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I cannot solve the convolution based on \$h= e^{-t}\$ for \$ t\ge0 \$ and \$u(t) = 1-t \$ when \$ 0 \le t \le1 \$.
Every time I try I keep getting a factor with \$ te^{-t} \$ whilst the answer shows:
\$ y(t) = 0 \$ if \$t<0\$
\$ y(t) = 2-t-2e^{-t} \$ if \$0\le t\le 1\$
\$ y(t) = e^{1-t}-2e^{-t} \$ if \$t>1\$

And I get:
\$ (1-e^{-t})+te^{-t}+(e^{-t}-1) \$
After solving the integration by parts with boundaries of 0>t

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  • \$\begingroup\$ \ge = \$\ge\$. Also use $$ to center your formulae. \$\endgroup\$ – Eugene Sh. May 22 '18 at 18:33
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Writing down convolution product results in

$$ (h * u)(t) = \int_{-\infty}^{+\infty}h(t - v)\cdot u(v) dv $$

The parts of the domain we're interested in are:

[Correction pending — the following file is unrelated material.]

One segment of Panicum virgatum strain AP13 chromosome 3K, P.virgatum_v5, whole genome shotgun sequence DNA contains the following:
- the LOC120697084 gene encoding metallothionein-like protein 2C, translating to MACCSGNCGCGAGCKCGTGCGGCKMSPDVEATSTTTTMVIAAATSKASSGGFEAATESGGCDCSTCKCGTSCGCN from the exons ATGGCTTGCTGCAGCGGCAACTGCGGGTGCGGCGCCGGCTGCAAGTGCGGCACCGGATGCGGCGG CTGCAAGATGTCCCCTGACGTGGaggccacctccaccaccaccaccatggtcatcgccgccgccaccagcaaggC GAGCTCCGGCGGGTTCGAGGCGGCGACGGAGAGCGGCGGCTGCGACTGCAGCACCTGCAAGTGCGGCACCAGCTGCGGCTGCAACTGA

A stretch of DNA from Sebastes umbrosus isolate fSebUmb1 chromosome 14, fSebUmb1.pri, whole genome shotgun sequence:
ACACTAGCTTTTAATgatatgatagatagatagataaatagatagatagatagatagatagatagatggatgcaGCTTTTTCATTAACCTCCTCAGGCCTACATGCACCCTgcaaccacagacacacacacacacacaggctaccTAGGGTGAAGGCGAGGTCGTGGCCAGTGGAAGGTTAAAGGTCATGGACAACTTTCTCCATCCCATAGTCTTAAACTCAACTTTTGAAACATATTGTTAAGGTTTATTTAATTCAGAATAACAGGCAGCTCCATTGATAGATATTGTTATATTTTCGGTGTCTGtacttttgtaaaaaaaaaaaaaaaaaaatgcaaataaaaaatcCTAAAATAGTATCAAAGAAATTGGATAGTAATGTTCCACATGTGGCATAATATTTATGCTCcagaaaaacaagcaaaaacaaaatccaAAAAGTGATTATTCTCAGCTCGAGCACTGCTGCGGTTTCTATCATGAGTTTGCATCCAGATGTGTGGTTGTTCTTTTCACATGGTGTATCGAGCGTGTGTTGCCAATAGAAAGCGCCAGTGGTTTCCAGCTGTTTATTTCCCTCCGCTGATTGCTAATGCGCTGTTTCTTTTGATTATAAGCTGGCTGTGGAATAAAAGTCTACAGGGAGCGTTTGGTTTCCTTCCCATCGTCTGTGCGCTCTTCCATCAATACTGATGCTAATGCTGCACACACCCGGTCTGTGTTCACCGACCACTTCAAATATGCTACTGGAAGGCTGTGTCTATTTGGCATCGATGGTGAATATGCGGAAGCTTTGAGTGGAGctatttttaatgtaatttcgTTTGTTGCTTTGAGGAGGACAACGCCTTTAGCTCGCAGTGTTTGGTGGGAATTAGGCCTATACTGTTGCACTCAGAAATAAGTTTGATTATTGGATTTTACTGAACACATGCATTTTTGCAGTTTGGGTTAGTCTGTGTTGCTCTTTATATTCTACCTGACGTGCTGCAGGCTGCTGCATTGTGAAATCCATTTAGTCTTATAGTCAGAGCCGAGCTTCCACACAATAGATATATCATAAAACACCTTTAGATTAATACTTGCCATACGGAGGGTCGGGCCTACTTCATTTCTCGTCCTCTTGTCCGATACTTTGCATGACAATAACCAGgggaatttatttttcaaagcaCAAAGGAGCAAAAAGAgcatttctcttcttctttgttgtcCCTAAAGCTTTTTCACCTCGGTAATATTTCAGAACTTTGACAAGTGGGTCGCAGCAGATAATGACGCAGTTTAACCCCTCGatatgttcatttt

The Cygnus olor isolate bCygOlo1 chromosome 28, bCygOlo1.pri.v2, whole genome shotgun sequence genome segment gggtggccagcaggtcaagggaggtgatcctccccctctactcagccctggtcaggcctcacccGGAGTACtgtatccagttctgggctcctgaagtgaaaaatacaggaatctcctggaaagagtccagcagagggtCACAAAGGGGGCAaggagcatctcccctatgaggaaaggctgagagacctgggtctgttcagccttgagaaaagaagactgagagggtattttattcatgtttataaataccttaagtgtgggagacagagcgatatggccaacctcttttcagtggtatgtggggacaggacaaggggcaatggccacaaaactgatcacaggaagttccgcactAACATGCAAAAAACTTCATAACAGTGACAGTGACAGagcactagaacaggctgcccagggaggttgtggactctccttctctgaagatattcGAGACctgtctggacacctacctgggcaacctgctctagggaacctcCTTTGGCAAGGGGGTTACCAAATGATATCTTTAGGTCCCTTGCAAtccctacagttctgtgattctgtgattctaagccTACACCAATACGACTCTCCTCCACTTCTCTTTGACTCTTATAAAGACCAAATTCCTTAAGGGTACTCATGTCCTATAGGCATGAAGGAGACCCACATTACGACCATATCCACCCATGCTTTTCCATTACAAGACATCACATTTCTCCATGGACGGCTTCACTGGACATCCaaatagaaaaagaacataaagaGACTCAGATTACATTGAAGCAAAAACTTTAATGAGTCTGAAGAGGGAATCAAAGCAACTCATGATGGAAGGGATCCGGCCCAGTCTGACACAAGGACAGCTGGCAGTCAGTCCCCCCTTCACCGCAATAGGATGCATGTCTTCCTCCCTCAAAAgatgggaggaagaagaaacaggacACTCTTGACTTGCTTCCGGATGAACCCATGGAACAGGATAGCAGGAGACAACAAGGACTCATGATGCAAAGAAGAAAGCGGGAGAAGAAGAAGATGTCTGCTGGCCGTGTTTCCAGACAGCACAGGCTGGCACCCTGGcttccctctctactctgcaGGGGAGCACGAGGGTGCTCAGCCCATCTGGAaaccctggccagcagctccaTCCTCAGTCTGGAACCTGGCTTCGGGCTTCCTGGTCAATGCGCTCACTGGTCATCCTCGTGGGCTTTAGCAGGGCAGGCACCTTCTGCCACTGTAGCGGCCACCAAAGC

$$t-v\ge 0 \Rightarrow v \leq t$$ for \$h(t-v)\$

$$0 \leq v \leq 1$$ for \$u(v)\$

We can then find that for \$0 \leq t \leq 1\$:

$$\begin{align} (h*u)(t) &= \int_0^th(t - v)\cdot u(v) dv \\ &= \int_0^t e^{-(t-v)}(1-v)dv \\ &= e^{-t} \left( \int_0^te^vdv - \int_0^tve^vdv \right) \end{align}$$

Solving the first integral is rather easy:

$$\int_0^te^vdv = \left[e^v\right]_0^t = e^t - 1$$

Solving the second integral requires integration by parts:

$$\begin{align} \int_0^tve^vdv &= \int_0^tvd(e^v) \\ &= \left[v\cdot e^v\right]_0^t - \int_0^tve^vdv \end{align}$$

As you get the same integration as before, you can write:

$$\begin{align} I &= \left[ v\cdot e^v\right]_0^t - I \\ \Rightarrow 2I &= \left[ v\cdot e^v\right]_0^t \\ \Rightarrow I &= \frac{[v\cdot e^v]_0^t}{2}=\frac{te^t}{2} \end{align}$$

Plugging it all in yields:

$$ \begin{align} y(t) &= e^{-t} \left( e^t - 1 - \frac{te^t}{2} \right) \\ &= 1 - e^{-t} - \frac{t}{2} \end{align}$$

This answer is off by a factor 2, but it resembles the given answer. I don't see where I was wrong.

For \$t \geq 1\$, you can write

$$ \begin{align} y(t) &= \int_0^1h(t-v)u(v)dv \\ &= e^{-t} \left( e - 1 - \frac{e}{2} \right) \\ &= \frac{e^{1-t}}{2} - e^{-t} \end{align}$$

This is again off by the same factor of 2 compared to your reference.

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